Yesterday I shot some Federal high energy .338 mag. w/225 gr Trophy bonded bullets.
The crono said they were going 2910 fps.
Thats hot, about 4200 lbs of energy.
I have handloads that go about 2850 fps with no signs of pressure, so I could probably match the 2910 fps, but I'm sure that would be up at the limit.
By the way, the Federal high energy stuff was very accurate, the best factory load I've seen so far.
Hi elmo, welcome to Moosies, I'm sure that you'll like it here. Our moderator for this board, danr55, is a whiz as is Califhunter and others. They have helped me and many others of all levels of expertise in reloading immensely, so along with welcoming you I'd like to thank them.
Now back on your question, I'm sure that there are several if not many of us that can match them or exceed them on speed, but all of that speed might as well be up a wild hog's butt if the bullet doesn't hit exactly where you intend it. Don't get me wrong, some of these factory rounds shoot well, and they should for $1-$2 a round. A good reloader can match them for well under a buck, probably .30-.50, and have the gratification of knowing that YOU did it yourself.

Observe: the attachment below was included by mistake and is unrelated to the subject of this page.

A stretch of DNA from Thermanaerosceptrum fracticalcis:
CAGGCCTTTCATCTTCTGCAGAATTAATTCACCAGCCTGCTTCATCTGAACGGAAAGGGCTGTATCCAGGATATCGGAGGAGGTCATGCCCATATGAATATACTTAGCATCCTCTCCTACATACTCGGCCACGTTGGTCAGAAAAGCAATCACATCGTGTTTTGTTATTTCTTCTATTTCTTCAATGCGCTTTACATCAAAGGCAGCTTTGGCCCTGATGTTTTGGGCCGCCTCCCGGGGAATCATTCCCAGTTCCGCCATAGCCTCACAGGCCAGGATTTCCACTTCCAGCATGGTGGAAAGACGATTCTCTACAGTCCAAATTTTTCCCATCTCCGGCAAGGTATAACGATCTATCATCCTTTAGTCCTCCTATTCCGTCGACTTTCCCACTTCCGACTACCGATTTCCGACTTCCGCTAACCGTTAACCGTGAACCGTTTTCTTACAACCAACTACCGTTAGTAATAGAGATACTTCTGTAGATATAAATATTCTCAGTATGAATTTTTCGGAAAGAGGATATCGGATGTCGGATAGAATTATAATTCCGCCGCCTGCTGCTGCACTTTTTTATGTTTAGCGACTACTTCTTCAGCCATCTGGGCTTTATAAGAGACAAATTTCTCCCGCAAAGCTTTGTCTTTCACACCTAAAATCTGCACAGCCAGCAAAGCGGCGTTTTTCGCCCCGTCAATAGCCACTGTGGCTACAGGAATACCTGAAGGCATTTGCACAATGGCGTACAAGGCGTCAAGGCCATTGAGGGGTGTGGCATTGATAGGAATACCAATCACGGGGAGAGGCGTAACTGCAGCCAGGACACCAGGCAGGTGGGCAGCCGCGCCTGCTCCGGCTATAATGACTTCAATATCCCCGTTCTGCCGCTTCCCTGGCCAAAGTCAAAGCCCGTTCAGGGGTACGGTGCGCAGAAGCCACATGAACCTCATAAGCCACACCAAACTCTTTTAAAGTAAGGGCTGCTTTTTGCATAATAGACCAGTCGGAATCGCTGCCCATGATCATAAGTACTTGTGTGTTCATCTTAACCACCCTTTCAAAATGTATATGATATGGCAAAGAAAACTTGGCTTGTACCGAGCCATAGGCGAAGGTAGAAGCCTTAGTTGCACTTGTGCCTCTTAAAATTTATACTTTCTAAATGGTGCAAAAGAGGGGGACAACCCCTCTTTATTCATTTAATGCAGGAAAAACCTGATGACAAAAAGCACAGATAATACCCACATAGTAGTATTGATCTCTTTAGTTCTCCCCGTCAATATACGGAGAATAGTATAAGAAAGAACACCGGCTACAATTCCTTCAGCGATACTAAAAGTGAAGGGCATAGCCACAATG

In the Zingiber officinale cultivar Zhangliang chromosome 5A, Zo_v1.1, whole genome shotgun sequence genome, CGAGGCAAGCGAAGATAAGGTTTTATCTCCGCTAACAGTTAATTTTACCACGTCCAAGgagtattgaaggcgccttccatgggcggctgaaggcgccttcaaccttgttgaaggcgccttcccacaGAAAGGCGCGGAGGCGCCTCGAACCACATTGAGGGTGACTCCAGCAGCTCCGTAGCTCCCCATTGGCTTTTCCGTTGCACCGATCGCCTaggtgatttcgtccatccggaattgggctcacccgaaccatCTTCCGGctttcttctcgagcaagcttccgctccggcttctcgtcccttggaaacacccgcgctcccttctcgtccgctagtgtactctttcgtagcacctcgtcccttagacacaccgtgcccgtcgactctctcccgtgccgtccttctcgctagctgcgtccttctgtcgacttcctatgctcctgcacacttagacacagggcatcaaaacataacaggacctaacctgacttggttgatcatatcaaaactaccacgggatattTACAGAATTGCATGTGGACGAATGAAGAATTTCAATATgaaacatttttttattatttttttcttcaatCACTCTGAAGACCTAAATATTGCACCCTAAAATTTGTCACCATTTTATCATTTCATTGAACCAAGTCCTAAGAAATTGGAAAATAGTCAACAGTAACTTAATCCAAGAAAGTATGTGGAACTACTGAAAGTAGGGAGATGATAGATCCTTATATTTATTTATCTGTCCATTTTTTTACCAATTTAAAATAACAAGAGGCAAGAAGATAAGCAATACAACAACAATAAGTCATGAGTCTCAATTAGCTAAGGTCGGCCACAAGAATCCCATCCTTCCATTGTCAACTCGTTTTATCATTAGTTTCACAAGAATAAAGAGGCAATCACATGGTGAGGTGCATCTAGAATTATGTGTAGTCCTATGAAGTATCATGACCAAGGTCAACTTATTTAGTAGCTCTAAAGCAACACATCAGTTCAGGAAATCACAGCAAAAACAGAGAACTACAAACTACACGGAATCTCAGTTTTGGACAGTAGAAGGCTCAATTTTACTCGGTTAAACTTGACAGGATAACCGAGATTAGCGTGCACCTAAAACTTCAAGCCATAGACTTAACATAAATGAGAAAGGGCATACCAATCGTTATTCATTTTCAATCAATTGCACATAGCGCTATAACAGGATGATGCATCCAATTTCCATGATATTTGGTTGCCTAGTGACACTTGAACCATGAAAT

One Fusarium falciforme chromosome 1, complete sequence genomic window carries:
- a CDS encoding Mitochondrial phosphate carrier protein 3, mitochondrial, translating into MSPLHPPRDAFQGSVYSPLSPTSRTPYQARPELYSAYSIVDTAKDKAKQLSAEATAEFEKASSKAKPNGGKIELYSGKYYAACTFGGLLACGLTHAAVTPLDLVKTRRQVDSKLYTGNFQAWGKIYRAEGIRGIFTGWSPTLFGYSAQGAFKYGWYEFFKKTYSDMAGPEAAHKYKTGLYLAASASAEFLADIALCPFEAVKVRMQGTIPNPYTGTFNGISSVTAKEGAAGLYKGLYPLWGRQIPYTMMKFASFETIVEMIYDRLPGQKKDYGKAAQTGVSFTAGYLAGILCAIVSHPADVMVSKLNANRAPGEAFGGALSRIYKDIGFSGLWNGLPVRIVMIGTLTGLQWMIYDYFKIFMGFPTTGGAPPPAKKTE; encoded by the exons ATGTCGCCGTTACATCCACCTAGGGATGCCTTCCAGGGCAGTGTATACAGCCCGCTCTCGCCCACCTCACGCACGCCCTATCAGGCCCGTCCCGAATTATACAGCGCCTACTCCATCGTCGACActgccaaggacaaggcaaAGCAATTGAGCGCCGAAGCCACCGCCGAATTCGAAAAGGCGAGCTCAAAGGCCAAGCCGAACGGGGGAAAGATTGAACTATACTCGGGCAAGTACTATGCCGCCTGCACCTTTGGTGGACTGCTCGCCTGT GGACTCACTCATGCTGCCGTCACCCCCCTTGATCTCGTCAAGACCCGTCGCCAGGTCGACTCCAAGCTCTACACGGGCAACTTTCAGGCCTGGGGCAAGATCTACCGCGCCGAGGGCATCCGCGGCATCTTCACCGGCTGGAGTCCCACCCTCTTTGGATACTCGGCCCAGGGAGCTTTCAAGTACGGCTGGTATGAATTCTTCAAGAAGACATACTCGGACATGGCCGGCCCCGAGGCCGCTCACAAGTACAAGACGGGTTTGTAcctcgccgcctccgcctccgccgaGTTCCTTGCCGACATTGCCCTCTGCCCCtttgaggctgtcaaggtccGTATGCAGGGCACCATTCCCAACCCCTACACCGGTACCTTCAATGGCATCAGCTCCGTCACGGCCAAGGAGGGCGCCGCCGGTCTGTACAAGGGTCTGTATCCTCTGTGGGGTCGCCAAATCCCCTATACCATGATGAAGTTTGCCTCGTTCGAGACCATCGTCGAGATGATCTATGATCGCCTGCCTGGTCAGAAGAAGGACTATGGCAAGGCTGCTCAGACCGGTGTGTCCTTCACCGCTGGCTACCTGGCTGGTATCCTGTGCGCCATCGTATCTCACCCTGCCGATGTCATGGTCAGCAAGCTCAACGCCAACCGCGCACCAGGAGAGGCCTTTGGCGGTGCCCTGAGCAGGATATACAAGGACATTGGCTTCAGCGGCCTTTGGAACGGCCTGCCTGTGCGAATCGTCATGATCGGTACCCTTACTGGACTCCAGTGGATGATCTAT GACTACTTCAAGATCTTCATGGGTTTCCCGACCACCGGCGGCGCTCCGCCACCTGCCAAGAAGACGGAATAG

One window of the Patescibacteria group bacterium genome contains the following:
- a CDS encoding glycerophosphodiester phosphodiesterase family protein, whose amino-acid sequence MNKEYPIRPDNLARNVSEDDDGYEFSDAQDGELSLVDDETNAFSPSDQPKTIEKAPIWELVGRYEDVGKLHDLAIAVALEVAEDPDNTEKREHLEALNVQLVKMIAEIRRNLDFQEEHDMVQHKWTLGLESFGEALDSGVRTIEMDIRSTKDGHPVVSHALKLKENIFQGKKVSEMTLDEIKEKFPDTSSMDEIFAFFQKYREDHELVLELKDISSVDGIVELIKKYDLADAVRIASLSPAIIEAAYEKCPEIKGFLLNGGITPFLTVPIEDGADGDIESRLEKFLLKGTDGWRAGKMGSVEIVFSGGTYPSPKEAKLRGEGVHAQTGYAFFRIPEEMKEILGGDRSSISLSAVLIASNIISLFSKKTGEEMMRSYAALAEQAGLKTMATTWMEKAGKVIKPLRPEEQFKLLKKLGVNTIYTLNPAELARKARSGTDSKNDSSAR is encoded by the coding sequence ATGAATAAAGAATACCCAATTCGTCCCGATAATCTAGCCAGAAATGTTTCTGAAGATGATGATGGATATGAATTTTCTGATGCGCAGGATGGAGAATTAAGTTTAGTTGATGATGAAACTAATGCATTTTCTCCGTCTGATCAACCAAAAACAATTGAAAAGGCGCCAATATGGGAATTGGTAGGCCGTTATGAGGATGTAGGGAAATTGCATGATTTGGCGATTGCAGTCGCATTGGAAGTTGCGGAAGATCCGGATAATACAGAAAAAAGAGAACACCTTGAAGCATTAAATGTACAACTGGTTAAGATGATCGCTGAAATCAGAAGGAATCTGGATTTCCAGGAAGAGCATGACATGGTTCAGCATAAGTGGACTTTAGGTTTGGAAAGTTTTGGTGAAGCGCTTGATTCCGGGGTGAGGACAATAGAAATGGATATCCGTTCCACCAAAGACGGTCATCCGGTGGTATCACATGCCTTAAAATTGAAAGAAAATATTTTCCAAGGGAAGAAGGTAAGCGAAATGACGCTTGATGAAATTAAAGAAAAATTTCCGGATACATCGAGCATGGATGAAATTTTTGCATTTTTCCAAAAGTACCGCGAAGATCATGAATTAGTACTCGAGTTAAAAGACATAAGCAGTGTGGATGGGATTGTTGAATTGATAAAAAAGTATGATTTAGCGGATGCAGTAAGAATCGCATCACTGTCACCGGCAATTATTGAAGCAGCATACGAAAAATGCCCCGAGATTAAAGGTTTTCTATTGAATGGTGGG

You might be interested in scrolling down a few topics and reading the one deadeye2 put in a couple of weeks ago on Hornady loads--bad brass (or something like that)and read some of the downside of factory loads.
I decided to look up the claimed performance of the Hornady ammo you mentioned. They list a 165 gr, BTSP at 2880 fps. It is important to remember this is out of a 24" barrel.
My handload of the same bullet clocks in at 2735 fps out of the 22" barrel on my Model 70. I could push it further, but this load consistently groups in the 1/2" to 3/4" range, so squeezing another 50 or so fps out of it doesn't do me much good if the groups go to hell.
Yes, that ammo is hot, but if someone wants to make a hot rod out of their .308, they should have bought a .300 win mag to begin with.
Elmo, Two years ago, I had a most unhappy experience. My neighbor bought a Remington Model 7 stainless in 7mm-08. He brought it to me, as he does with all of his rifles, and ask me to work the trigger and build some loads for the rifle. His nephew bought the same rifle and brought it to me at the same time.